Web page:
Man overboard is a topic that's covered in Fremont Maritime's 5-day Basic Safety Training and 3-day Safety Training refresher courses. President Capt. Jon Kjaerulff says there are a number of recovery devices on the market that are discussed in the class. "That's one of the things we emphasize is that mariners should take ownership of their own safety," he says.

One recovery device in particular that Kjaerulff recommends is an AIS-based identification marker. It's worn on outer garments and will transmit a crewperson's position on AIS over a four-mile radius. "It's not only the people on your vessel who can look for you, any vessel will see this little life ring on their display, meaning somebody is overboard," he explains. March 1, 2016 was the US Coast Guard's deadline for fishing vessels 65 feet or over working in US navigable waters to have installed at least a Class B AIS system.

Mark Hansen from Vancouver-BC-based SurvitecGroup says an AIS personal locator beacon manufactured by McMurdo that SurvitecGroup has been carrying for several years was Transport Canada approved as of late last fall. "It's a really good safety feature for vessels that operate with crew on deck that don't have somebody watching them all the time," he says. I think it could be a big game changer and save a lot of people's lives."

Hansen says Survitec is now carrying a line of emergency breathing apparatuses (EBDs) manufactured by Ocenco, which can help crew escape when trapped in a vessel, particularly in fire situations. The product offers a timed cylinder with approximately 30 minutes of air supply. "If you were in the engine room or down below and you had to get out into open air, this would allow you to breathe," he says.

Life rafts, immersion suits, EPIRBs and flares are the items purchased most often, according to Hansen, but he'd like to see more commercial fishermen buying inflatable life jackets. "A life jacket is different than a PFD; the main difference is it will right an unconscious person in the water," he explains. "So if you were knocked out and fell overboard, it will right you so your airways stay clear."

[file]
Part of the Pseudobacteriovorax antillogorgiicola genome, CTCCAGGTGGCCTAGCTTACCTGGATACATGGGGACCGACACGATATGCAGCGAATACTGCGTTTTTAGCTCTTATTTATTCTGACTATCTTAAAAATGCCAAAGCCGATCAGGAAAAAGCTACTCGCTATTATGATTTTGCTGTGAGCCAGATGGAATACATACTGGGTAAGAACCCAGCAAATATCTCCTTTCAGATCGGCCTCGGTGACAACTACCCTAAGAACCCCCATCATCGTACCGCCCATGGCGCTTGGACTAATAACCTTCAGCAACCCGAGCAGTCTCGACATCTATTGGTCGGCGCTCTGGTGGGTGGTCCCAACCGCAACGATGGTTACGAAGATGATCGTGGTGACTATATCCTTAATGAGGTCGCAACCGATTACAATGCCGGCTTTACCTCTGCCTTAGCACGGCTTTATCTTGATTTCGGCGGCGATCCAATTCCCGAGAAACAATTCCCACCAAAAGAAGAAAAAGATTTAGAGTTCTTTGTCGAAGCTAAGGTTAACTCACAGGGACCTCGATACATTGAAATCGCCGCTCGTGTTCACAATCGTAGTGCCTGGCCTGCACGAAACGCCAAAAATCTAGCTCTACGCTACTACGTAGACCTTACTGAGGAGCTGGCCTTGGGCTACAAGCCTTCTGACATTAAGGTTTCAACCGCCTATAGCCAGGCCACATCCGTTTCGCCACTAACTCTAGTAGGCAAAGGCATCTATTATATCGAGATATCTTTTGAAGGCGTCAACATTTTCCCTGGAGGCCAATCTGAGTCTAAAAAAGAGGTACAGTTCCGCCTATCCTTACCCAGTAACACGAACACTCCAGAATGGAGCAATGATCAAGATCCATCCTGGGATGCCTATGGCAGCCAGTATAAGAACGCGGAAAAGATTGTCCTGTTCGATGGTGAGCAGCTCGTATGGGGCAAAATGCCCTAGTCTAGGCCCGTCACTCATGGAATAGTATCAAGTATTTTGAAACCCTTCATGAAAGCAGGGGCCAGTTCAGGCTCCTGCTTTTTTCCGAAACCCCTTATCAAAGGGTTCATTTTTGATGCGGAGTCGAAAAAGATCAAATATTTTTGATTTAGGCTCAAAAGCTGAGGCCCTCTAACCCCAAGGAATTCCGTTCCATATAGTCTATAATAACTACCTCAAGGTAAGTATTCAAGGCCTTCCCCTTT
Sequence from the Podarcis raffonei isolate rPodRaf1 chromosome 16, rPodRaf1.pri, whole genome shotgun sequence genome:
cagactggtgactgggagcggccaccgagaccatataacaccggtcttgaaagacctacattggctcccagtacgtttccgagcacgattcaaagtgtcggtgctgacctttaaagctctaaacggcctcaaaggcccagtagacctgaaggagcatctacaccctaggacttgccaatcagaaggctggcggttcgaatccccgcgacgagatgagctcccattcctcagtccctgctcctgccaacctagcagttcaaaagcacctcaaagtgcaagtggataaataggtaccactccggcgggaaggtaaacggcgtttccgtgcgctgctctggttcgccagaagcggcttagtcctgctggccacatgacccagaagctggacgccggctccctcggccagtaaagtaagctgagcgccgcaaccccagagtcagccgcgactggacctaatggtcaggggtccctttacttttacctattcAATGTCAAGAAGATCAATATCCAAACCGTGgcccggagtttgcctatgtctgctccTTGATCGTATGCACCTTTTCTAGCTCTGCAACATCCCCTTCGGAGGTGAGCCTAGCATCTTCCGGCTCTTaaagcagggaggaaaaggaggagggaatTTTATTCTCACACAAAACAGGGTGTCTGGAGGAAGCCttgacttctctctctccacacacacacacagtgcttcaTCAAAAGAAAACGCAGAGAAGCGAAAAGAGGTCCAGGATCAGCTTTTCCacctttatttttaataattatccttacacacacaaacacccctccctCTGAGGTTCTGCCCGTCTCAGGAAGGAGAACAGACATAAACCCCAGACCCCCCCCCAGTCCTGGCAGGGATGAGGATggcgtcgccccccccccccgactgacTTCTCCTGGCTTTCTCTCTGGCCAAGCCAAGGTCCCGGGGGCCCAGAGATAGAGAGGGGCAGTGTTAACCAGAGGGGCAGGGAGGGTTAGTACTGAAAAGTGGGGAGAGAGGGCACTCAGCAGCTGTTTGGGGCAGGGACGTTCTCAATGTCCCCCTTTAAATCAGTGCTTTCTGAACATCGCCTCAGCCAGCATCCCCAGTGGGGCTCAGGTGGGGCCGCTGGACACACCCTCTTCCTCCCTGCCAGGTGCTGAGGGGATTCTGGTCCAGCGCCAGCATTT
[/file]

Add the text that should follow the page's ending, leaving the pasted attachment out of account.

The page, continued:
Last November NIOSH created the Center for Maritime Safety and Health Studies to coordinate research efforts at the Institute for any maritime-related industry. This is an expansion that includes the Commercial Fishing Safety and Research and Design Program, but now will include addressing occupational safety and health research needs in water transportation, shipyard safety and health and other areas.

One challenge for Director Jennifer M. Lincoln is to become more familiar with the maritime industry, and determining what occupational safety and health issues need to be researched. Lincoln, a NIOSH injury epidemiologist, is past director of the NIOSH Alaska Pacific Office and established the commercial fishing safety research program.

"Some of the core areas we want to work in include fish processing and marine transportation – so understanding what's going on with offshore vessels, tug and tow vessels, and even looking at how OSHA defines maritime and understanding hazards in shipyards, marine terminals and longshoring. We could also work in areas including commercial diving as well as aquaculture," she says.

This chart shows the decline in injuries and fatalities after crab rationalization. Artwork courtesy of NIOSH.

Part of the tasks will include looking at existing data to see what the leading injuries and fatalities are and understand what the Coast Guard priorities are. "NIOSH doesn't have a mandate to do research in the maritime industry," says Lincoln. "As a research organization, we let the data drive what issues we look at, and we partner with industry that's affected to understand what we can do. It makes our work much more tailored and relevant."

Lincoln says she hopes the Maritime Center will play a large part in influencing industry adoption of safety measures in various sectors, and her ultimate goal is to be a connector for different individuals and organizations. "I also hope I can have some influence with universities in coastal communities that have large maritime industry sectors to do occupational safety and health research."